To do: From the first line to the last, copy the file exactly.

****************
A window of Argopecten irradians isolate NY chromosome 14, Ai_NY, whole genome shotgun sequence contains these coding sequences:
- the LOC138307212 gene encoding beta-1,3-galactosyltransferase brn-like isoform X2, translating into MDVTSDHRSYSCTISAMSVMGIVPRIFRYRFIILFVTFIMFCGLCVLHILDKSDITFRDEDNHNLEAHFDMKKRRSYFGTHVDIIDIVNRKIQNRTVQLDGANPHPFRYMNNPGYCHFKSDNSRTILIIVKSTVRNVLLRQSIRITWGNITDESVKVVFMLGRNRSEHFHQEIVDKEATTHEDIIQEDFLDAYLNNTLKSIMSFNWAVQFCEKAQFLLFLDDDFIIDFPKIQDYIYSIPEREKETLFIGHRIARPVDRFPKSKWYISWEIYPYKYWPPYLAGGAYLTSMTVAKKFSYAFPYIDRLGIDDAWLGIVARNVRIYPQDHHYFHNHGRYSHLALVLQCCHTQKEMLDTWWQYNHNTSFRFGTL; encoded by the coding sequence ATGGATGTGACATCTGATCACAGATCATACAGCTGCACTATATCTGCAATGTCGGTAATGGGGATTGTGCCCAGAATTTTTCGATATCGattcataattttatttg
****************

A window of Argopecten irradians isolate NY chromosome 14, Ai_NY, whole genome shotgun sequence contains these coding sequences:
- the LOC138307212 gene encoding beta-1,3-galactosyltransferase brn-like isoform X2, translating into MDVTSDHRSYSCTISAMSVMGIVPRIFRYRFIILFVTFIMFCGLCVLHILDKSDITFRDEDNHNLEAHFDMKKRRSYFGTHVDIIDIVNRKIQNRTVQLDGANPHPFRYMNNPGYCHFKSDNSRTILIIVKSTVRNVLLRQSIRITWGNITDESVKVVFMLGRNRSEHFHQEIVDKEATTHEDIIQEDFLDAYLNNTLKSIMSFNWAVQFCEKAQFLLFLDDDFIIDFPKIQDYIYSIPEREKETLFIGHRIARPVDRFPKSKWYISWEIYPYKYWPPYLAGGAYLTSMTVAKKFSYAFPYIDRLGIDDAWLGIVARNVRIYPQDHHYFHNHGRYSHLALVLQCCHTQKEMLDTWWQYNHNTSFRFGTL; encoded by the coding sequence ATGGATGTGACATCTGATCACAGATCATACAGCTGCACTATATCTGCAATGTCGGTAATGGGGATTGTGCCCAGAATTTTTCGATATCGattcataattttatttg